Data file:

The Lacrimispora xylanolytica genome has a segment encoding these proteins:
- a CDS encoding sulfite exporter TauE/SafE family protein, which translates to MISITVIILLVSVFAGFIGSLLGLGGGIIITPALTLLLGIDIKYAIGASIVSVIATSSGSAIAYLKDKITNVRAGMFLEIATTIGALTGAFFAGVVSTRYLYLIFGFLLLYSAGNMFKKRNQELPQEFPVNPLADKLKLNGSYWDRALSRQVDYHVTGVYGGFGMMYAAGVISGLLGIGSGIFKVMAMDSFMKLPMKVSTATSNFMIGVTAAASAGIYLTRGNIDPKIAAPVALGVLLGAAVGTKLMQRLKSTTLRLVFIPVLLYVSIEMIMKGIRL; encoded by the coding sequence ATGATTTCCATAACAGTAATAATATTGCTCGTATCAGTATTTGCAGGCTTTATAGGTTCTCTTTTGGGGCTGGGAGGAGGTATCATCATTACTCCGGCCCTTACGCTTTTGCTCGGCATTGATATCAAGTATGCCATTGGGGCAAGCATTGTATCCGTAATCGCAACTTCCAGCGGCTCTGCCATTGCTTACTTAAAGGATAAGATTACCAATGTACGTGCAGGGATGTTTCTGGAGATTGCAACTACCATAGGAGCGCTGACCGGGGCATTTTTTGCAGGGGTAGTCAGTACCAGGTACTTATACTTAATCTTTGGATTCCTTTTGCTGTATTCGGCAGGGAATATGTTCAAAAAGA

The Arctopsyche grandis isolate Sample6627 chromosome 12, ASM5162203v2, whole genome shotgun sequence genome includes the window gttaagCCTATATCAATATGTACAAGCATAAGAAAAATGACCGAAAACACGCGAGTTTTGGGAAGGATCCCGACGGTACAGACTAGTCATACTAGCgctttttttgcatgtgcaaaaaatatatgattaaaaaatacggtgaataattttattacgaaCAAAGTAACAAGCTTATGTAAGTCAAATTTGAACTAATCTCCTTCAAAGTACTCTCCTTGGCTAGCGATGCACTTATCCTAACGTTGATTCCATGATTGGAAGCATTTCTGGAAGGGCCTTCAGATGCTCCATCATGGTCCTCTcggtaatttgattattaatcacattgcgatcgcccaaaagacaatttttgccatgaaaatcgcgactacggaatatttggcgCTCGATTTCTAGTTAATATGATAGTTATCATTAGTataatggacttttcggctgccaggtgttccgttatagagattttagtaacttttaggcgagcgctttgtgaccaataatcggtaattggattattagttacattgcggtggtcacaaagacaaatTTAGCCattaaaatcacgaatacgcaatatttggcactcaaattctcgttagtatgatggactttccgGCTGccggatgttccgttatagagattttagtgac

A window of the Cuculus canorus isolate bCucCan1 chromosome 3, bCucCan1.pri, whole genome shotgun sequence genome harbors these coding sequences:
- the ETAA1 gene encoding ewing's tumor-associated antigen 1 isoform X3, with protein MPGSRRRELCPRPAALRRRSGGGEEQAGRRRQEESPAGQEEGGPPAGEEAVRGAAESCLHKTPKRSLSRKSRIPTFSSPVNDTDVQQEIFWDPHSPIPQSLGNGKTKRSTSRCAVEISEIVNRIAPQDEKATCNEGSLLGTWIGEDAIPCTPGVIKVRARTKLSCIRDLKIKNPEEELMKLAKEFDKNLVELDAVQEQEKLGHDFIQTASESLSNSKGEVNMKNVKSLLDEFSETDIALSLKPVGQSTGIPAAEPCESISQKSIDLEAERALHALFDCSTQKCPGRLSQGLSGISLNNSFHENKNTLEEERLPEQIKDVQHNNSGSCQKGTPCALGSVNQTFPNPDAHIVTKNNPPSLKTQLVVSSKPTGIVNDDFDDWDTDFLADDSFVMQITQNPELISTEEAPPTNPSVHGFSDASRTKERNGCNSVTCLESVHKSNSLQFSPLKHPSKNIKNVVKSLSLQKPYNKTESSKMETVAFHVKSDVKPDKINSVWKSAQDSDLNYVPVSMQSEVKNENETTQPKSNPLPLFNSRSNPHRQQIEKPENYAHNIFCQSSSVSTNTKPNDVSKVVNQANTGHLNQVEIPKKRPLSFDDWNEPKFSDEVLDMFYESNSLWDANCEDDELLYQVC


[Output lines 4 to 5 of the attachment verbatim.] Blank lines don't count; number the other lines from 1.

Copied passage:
A window of the Cuculus canorus isolate bCucCan1 chromosome 3, bCucCan1.pri, whole genome shotgun sequence genome harbors these coding sequences:
- the ETAA1 gene encoding ewing's tumor-associated antigen 1 isoform X3, with protein MPGSRRRELCPRPAALRRRSGGGEEQAGRRRQEESPAGQEEGGPPAGEEAVRGAAESCLHKTPKRSLSRKSRIPTFSSPVNDTDVQQEIFWDPHSPIPQSLGNGKTKRSTSRCAVEISEIVNRIAPQDEKATCNEGSLLGTWIGEDAIPCTPGVIKVRARTKLSCIRDLKIKNPEEELMKLAKEFDKNLVELDAVQEQEKLGHDFIQTASESLSNSKGEVNMKNVKSLLDEFSETDIALSLKPVGQSTGIPAAEPCESISQKSIDLEAERALHALFDCSTQKCPGRLSQGLSGISLNNSFHENKNTLEEERLPEQIKDVQHNNSGSCQKGTPCALGSVNQTFPNPDAHIVTKNNPPSLKTQLVVSSKPTGIVNDDFDDWDTDFLADDSFVMQITQNPELISTEEAPPTNPSVHGFSDASRTKERNGCNSVTCLESVHKSNSLQFSPLKHPSKNIKNVVKSLSLQKPYNKTESSKMETVAFHVKSDVKPDKINSVWKSAQDSDLNYVPVSMQSEVKNENETTQPKSNPLPLFNSRSNPHRQQIEKPENYAHNIFCQSSSVSTNTKPNDVSKVVNQANTGHLNQVEIPKKRPLSFDDWNEPKFSDEVLDMFYESNSLWDANCEDDELLYQVC